The centerpiece of this policy will be a new multilateral organization called the Counterterrorism and Intelligence Treaty Organization (CITO).
Every nation has an interest in shutting down terrorism. CITO will create connections between a wide range of nations on terrorism and intelligence, including countries on all continents, including Asia, Africa, Latin America, and Europe. New connections between previously separate nations will be forged, creating new possibilities.
CITO will allow members to voluntarily share financial, police, customs and immigration intelligence. Together, nations will be able to track the way terrorists travel, communicate, recruit, train, and finance their operations. And they will be able to take action, through international teams of intelligence and national security professionals who will launch targeted missions to root out and shut down terrorist cells.
The new organization will also create a historic new coalition. Those nations who join will, by working together, show the world the power of cooperation. Those nations who join will also be required to commit to tough criteria about the steps they will take to root out extremists, particularly those who cross borders. Those nations who refuse to join will be called out before the world.
My first reaction to this is that it’s going to be extremely difficult to pull this proposal off. It’s really, really hard to get states to cooperate on intelligence and internal security stuff – much harder in practice than to get them to cooperate in waging war. This piece (sub. to International Affairs of London required) sets out some of the reasons why. States tend to be very cagey about good intelligence information because they fear (with good reason) that if they distribute this information to other countries, their sources may get blown. Formalized police cooperation is also very tricky, because of differing legal systems. We’re beginning to see more cooperation happening in the European Union, through the adoption of the Treaty of Prüm into EU law and through other measures, but even there (where there are more shared interests), cross-border cooperation has been tricky to organize and highly controversial. Something like Edwards’ proposal would have had a much better chance of getting implemented if it had been proposed by the US immediately after September 11, 2001; now it’s going to face very tough going, even if Edwards manages somehow to win the Democratic primaries and (probably much easier) the presidency.
I’m also much more skeptical than Matt is about whether an organization like this could include countries like China and Russia. If it would be difficult to organize among democracies (which share a certain minimal set of values), it’s going to be nearly impossible if semi-authoritarian states (Russia) or one-party dictatorships (China) are supposed to be part of the club. Their ideas of what police are and are not allowed to do, who are the terrorists we need to fight etc etc are, to put it mildly, likely to be incompatible with minimal shared norms of how democracies should operate. The potential for really horrible things to happen when authoritarian countries get their hands on shared information about ‘dissidents’ and ‘extremists’ is too obvious to warrant much further discussion.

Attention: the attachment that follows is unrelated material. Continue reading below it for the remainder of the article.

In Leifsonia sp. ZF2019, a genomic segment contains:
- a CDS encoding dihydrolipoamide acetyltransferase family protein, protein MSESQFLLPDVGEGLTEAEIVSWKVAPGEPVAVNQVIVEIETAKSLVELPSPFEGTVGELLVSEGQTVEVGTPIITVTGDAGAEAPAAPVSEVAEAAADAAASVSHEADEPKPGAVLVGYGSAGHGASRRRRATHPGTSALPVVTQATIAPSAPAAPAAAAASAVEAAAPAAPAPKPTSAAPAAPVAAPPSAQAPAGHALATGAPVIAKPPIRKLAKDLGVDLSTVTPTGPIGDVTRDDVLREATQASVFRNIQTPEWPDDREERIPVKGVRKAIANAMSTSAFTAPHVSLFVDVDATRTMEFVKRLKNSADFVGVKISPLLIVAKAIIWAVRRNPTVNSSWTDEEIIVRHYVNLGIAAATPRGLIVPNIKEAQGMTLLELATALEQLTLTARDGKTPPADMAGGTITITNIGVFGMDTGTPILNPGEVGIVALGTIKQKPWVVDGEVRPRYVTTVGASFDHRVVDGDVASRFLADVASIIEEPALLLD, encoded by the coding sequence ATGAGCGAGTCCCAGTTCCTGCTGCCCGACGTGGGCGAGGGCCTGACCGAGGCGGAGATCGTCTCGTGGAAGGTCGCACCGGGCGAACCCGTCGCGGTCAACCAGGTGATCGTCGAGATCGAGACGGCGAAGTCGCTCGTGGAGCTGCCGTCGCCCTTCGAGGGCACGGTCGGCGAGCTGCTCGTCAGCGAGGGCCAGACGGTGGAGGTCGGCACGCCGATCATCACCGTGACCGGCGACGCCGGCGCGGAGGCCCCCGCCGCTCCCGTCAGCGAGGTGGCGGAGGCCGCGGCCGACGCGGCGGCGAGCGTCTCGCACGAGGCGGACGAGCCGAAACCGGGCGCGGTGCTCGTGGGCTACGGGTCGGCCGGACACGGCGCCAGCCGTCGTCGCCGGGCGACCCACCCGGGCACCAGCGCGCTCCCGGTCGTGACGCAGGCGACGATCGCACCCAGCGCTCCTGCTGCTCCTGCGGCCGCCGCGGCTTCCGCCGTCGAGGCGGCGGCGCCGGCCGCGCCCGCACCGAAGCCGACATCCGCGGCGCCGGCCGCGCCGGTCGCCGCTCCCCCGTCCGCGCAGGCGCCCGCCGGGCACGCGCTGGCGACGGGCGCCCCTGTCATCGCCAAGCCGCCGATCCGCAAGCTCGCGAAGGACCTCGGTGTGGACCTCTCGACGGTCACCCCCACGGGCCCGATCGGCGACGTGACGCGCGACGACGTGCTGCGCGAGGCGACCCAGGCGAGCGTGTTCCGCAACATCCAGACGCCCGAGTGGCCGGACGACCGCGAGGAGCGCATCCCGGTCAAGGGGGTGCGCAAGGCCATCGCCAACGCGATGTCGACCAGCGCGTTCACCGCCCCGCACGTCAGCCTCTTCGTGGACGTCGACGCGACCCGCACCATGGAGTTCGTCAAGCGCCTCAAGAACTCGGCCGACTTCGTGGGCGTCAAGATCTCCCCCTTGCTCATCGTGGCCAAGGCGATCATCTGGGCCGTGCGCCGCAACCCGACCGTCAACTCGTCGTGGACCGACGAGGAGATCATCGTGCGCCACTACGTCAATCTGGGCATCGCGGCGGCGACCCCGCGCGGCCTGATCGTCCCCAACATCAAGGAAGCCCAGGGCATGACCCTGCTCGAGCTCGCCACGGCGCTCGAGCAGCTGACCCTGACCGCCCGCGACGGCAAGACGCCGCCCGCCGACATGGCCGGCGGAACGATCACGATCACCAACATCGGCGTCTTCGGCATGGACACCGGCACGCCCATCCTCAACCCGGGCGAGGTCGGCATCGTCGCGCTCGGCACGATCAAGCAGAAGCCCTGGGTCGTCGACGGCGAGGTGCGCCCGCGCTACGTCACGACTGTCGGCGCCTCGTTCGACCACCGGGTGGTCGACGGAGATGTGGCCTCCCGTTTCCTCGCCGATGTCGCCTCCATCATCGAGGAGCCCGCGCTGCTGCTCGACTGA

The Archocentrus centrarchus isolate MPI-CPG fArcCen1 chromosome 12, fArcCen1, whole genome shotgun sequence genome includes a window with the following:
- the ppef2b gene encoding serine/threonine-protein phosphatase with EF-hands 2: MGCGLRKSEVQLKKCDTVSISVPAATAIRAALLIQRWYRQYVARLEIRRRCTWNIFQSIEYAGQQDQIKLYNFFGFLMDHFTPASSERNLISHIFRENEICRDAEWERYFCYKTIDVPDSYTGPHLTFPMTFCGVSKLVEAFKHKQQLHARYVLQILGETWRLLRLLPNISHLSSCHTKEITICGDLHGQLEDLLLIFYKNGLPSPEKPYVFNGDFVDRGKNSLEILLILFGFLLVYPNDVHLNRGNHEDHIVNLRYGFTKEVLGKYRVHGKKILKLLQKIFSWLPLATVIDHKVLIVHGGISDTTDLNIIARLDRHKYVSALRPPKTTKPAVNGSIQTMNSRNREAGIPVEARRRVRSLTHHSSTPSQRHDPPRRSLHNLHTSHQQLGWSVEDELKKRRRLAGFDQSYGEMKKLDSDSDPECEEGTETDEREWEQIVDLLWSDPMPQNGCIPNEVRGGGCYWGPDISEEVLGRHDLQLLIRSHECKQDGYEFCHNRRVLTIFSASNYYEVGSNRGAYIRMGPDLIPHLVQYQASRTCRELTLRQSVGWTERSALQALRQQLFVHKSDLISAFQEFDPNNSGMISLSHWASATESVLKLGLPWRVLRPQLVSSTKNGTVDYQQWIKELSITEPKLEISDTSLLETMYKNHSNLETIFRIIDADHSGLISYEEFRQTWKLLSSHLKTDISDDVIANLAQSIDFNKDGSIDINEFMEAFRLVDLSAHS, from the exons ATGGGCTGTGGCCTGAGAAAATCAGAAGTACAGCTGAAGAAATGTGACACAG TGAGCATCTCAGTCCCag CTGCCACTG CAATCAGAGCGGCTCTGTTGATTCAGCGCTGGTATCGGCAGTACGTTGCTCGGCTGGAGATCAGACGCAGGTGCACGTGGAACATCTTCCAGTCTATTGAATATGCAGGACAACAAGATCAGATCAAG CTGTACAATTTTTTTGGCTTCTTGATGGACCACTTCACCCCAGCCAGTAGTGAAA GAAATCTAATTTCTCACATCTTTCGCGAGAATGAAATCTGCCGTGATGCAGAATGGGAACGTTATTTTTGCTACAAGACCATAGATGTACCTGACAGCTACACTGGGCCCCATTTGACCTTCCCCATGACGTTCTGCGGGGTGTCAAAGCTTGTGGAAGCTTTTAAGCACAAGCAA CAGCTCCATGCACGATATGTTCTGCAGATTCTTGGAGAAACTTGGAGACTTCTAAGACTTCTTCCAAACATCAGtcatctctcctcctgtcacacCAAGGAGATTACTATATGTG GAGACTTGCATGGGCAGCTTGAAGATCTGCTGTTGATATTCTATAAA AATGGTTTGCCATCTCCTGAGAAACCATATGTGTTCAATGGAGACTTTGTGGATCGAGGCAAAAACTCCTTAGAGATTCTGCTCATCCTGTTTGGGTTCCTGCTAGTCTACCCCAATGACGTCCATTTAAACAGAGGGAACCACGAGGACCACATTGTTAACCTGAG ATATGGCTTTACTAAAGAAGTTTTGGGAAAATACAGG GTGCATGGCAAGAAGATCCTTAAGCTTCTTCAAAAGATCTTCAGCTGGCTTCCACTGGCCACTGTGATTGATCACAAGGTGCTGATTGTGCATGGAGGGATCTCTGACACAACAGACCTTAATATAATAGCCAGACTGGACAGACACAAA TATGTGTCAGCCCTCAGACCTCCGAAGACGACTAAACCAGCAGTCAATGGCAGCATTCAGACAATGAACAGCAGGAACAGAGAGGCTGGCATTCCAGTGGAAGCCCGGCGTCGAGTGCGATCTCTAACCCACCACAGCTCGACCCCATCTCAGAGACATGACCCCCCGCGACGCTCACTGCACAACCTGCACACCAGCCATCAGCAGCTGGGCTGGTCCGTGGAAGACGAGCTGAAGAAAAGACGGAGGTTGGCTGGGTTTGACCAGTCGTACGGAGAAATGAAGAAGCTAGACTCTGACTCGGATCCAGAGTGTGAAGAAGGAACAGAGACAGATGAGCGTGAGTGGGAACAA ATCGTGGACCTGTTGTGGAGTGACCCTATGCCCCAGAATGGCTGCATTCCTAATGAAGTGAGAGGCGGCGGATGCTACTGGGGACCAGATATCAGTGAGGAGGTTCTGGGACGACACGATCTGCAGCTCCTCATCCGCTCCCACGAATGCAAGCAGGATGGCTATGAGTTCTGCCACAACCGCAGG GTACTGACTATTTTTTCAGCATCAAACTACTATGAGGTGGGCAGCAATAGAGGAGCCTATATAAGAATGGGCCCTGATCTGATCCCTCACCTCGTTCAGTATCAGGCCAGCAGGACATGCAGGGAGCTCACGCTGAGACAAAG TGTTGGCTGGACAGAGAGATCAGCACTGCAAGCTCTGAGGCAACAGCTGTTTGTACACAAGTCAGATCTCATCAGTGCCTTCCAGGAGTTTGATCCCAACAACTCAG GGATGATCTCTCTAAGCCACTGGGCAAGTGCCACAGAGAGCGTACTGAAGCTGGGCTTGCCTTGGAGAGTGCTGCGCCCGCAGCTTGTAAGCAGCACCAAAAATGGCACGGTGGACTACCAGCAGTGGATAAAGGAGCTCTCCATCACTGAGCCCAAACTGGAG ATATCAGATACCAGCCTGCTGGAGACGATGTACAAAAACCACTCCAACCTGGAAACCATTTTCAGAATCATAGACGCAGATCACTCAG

These doubts aside, I think that this is a worthwhile proposal for two reasons. First – it clearly puts the emphasis of combatting international terrorism where it should be – on policing and domestic intelligence. Metaphorically and intellectually muddled plans to drain the fever swamp of the Arab Street etc have not only proved wrong-headed, but catastrophic. Domestic intelligence and police work in Europe and elsewhere has been reasonably successful in preventing further attacks. This is not to discount the obvious risks to privacy and human rights if police and interior ministries are given too much of a free hand – but it is to say that domestic policing work has had some success in dealing with the undoubtedly nasty people who want to plant bombs.
Second, it may over time bring various rather shady existing forms of informal cooperation between intelligence and security services into the light, and make them more accountable to democratic authority. Many of the nastiest episodes of the last few years have been possible because international cooperation on these issues is a grey area under the law. Extraordinary rendition is the most obvious example of this – but we’ve also seen kidnapping of Europeans (with a nod and wink from the European intelligence services in question, despite its illegality), illegal sharing of financial information (which European central banks seem to have known about without informing the relevant domestic authorities) etc. All of these have been possible because the lines of authority are vague, and there isn’t anyone who can easily be held accountable for abuses. Negotiating a formal treaty is likely to bring some of these issues out into the open, and perhaps make them more amenable to domestic oversight. Creating real restraints on the power of security forces won’t be easy – in the best case it will be a bitter and hard-fought struggle – but it would be much easier going, I suspect, in the context of negotiations over a formal treaty. The problem at the moment is that the important forms of cooperation happen behind closed doors; it’s extremely difficult to establish what exactly is happening, let alone to do anything about them.